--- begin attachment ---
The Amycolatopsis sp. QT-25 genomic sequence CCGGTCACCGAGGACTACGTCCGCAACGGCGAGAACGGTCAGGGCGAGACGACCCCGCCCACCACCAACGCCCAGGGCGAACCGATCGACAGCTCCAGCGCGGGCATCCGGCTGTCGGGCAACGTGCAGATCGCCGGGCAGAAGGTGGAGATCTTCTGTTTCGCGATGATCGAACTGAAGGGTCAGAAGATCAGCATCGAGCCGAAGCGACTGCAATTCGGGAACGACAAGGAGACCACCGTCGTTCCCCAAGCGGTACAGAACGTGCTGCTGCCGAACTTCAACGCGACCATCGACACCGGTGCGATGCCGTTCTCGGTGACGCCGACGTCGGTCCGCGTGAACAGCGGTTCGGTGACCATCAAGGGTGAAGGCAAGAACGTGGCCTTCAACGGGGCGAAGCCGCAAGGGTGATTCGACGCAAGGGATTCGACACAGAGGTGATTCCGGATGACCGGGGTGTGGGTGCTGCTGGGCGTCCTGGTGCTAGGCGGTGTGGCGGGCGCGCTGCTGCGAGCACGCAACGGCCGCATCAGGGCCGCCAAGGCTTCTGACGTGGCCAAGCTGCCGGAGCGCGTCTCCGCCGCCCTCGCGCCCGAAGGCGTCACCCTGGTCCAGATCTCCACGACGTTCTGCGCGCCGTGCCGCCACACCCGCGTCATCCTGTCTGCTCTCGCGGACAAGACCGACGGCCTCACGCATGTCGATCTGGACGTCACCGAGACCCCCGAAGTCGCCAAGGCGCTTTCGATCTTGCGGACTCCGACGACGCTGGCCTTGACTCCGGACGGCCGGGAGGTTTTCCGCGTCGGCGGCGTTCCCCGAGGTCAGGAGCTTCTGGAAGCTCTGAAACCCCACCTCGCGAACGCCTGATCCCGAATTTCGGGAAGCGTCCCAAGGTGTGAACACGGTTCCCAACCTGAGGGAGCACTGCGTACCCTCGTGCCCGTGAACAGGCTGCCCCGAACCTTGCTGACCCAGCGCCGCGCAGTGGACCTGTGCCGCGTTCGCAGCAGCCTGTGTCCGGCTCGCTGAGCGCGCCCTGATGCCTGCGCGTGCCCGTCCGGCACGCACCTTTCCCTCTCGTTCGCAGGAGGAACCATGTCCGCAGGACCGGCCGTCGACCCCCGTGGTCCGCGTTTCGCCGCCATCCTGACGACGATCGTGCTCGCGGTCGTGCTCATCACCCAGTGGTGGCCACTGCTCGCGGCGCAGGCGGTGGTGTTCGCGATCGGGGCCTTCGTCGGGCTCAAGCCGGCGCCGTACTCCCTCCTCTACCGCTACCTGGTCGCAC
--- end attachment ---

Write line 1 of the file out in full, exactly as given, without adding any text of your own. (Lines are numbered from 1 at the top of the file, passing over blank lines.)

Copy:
The Amycolatopsis sp. QT-25 genomic sequence CCGGTCACCGAGGACTACGTCCGCAACGGCGAGAACGGTCAGGGCGAGACGACCCCGCCCACCACCAACGCCCAGGGCGAACCGATCGACAGCTCCAGCGCGGGCATCCGGCTGTCGGGCAACGTGCAGATCGCCGGGCAGAAGGTGGAGATCTTCTGTTTCGCGATGATCGAACTGAAGGGTCAGAAGATCAGCATCGAGCCGAAGCGACTGCAATTCGGGAACGACAAGGAGACCACCGTCGTTCCCCAAGCGGTACAGAACGTGCTGCTGCCGAACTTCAACGCGACCATCGACACCGGTGCGATGCCGTTCTCGGTGACGCCGACGTCGGTCCGCGTGAACAGCGGTTCGGTGACCATCAAGGGTGAAGGCAAGAACGTGGCCTTCAACGGGGCGAAGCCGCAAGGGTGATTCGACGCAAGGGATTCGACACAGAGGTGATTCCGGATGACCGGGGTGTGGGTGCTGCTGGGCGTCCTGGTGCTAGGCGGTGTGGCGGGCGCGCTGCTGCGAGCACGCAACGGCCGCATCAGGGCCGCCAAGGCTTCTGACGTGGCCAAGCTGCCGGAGCGCGTCTCCGCCGCCCTCGCGCCCGAAGGCGTCACCCTGGTCCAGATCTCCACGACGTTCTGCGCGCCGTGCCGCCACACCCGCGTCATCCTGTCTGCTCTCGCGGACAAGACCGACGGCCTCACGCATGTCGATCTGGACGTCACCGAGACCCCCGAAGTCGCCAAGGCGCTTTCGATCTTGCGGACTCCGACGACGCTGGCCTTGACTCCGGACGGCCGGGAGGTTTTCCGCGTCGGCGGCGTTCCCCGAGGTCAGGAGCTTCTGGAAGCTCTGAAACCCCACCTCGCGAACGCCTGATCCCGAATTTCGGGAAGCGTCCCAAGGTGTGAACACGGTTCCCAACCTGAGGGAGCACTGCGTACCCTCGTGCCCGTGAACAGGCTGCCCCGAACCTTGCTGACCCAGCGCCGCGCAGTGGACCTGTGCCGCGTTCGCAGCAGCCTGTGTCCGGCTCGCTGAGCGCGCCCTGATGCCTGCGCGTGCCCGTCCGGCACGCACCTTTCCCTCTCGTTCGCAGGAGGAACCATGTCCGCAGGACCGGCCGTCGACCCCCGTGGTCCGCGTTTCGCCGCCATCCTGACGACGATCGTGCTCGCGGTCGTGCTCATCACCCAGTGGTGGCCACTGCTCGCGGCGCAGGCGGTGGTGTTCGCGATCGGGGCCTTCGTCGGGCTCAAGCCGGCGCCGTACTCCCTCCTCTACCGCTACCTGGTCGCAC